Final National Report for 9th AIDWA CONFERENCE2010
We now examine the major national issues and developments of the last three years and how they have affected women’s lives and our movement.
Rising Prices and a Weakened PDS
For the mass of women of India, the greatest source of worry and tension has been the huge increase in prices that has led to a collapse of household budgets, especially of the poor. The rise in the prices of essential commodities, particularly food has been astronomical. The price of tur dal climbed to an unheard level of Rs 100 per kg, sugar reached Rs 50 per kg and commonly consumed cereals such as wheat, rice, jowar and bajra, milk, and vegetables have also become unaffordable. This is causing many households to cut back on meals, and the impact is being felt the most by women, who eat last and least. The responsibility for this shocking situation rests squarely with the UPA government. Its neo-liberal policies and its refusal to take necessary measures to curb prices have led to this situation.
Rising Fuel Prices
One major reason for the ongoing inflation has been the continuous increase in the prices of fuels by the UPA regime. The UPA-I government raised the prices of diesel and petrol at least 10 times, and as if that was not enough, they were raised 3 times in the space of 16 months by the UPA-II government. International oil prices that spiked due to speculative trading have declined rapidly after the onset of the global recession. The price of oil rose by only 70 paisa per litre since May 2009, but petrol has risen by Rs 6.44 and diesel by Rs 4.55 per litre. It is a total fallacy to state that the oil marketing companies are facing a loss when the Indian Oil Corporation made a total profit of Rs 10,998 crores during 2009-10. Government taxes make up 51% of the price of petrol and 30% of the price of diesel. So while the increase in prices burdens the common people both directly and indirectly (as transport costs go up), it actually benefits the government the most. Even there the rich are favoured--the excise duty on petrol is Rs 14.75 per litre compared to that on aviation fuel, which is only Rs. 3.60. The Congress led UPA government is clearly working in favour of private oil companies. Recently the price of CNG was increased from 1.8 $ per unit to 4.2 $ per unit, in order to benefit Reliance. Decontrolling the price of petrol will enable them to make large profits in the open market.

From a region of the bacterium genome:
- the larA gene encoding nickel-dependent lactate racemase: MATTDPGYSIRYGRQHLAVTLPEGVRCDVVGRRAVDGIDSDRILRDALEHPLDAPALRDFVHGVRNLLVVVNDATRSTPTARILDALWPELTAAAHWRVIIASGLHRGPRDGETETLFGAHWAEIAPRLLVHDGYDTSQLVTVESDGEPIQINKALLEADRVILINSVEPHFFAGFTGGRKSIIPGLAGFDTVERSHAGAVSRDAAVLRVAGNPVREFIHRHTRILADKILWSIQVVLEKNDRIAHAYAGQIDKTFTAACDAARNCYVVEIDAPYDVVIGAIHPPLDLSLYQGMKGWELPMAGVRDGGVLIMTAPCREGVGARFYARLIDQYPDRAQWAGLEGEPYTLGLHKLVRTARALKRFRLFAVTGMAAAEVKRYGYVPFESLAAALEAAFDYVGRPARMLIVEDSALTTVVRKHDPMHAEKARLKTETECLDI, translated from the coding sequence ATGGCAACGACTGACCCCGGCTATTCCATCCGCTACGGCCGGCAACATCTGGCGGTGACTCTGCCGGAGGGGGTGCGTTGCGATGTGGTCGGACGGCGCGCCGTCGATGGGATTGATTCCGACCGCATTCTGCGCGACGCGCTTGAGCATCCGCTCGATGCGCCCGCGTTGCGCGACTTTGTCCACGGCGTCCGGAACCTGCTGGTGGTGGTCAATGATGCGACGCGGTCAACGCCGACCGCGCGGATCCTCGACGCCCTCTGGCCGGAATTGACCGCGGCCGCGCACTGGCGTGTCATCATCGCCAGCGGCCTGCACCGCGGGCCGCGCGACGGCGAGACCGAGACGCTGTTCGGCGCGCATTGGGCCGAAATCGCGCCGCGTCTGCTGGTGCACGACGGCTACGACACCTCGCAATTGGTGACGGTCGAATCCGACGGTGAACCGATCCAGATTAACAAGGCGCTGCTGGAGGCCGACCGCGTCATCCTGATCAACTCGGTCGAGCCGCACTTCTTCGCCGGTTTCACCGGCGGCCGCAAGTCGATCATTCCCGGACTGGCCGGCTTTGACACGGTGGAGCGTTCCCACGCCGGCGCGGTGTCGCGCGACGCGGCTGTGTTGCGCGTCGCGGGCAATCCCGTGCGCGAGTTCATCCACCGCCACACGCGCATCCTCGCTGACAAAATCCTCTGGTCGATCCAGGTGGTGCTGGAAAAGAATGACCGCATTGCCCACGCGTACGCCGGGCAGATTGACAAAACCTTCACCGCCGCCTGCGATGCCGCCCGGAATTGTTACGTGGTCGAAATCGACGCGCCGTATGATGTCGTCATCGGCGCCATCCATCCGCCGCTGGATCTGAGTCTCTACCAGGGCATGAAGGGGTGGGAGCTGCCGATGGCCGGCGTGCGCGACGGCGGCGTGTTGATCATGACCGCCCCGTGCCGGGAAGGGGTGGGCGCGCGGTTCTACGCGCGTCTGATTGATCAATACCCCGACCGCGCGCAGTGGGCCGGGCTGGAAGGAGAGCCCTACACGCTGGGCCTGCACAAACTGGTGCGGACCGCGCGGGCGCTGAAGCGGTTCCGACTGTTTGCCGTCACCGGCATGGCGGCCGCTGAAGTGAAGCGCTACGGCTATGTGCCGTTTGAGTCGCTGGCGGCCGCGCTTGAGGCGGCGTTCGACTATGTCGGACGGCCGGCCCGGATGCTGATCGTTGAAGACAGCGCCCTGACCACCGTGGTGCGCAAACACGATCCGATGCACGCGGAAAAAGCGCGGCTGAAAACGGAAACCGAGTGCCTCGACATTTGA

Rural women are increasingly dependent on kerosene as wood fuel becomes scarce. Due to a government decision to scale down PDS kerosene quotas, more and more ordinary households and poor working women in cities are changing over to LPG as cooking fuel. The increase in its price by Rs 35 per cylinder and PDS kerosene by Rs 3 per litre has hit them the most.
Secondly, the permission to indulge in futures trading by the government has resulted in the huge increase in the prices of essential commodities. In his Report, the Chairperson of the Expert Committee to Study the Impact of Futures Trading on Agricultural Commodity Prices (ECFT) clearly recommended the suspension of futures trading in six critical commodities, viz. wheat, rice, arhar, tur, sugar, and edible oils. He also noted that futures trading had not benefited Indian farmers in terms of better prices and reduced price volatility. Yet the government has now revoked the initial ban on the futures trade of rice and wheat.
It has also liberalized the inter-state movement of food grains and relaxed the stock holding norms of corporate houses and traders, who are making huge profits at the expense of the common people. This has led to black-marketing and hoarding. There has been poor stock management, especially of sugar and pulses. The government did not build up a buffer stock of sugar. Despite signals of ensuing shortages, sugar exports were encouraged by giving incentives. When a shortage arose, it was imported, but instead of consumers, it is the traders who have benefited in the process. Even today, sugar is not being adequately supplied on the PDS to BPL households.
Further Decimation of the PDS
The further and systematic decimation of the PDS in the last three years has taken away its capacity to rein in open market prices. Even the Supreme Court was moved to take to task the Minister for Food and Civil Supplies, who ignored its earlier order to distribute food stocks procured from farmers to the poor, instead of allowing them to rot in the godowns. As part of its policy to privatize trade in food grains, the government prefers to offload them on to the open market at prices higher than the current PDS prices. In fact, APL quotas to states have been cut by as much as 75%, and additional stocks are now being offered at double the current APL prices. Even BPL stocks are not being adequately supplied.
More Targeting in the name of Universalisation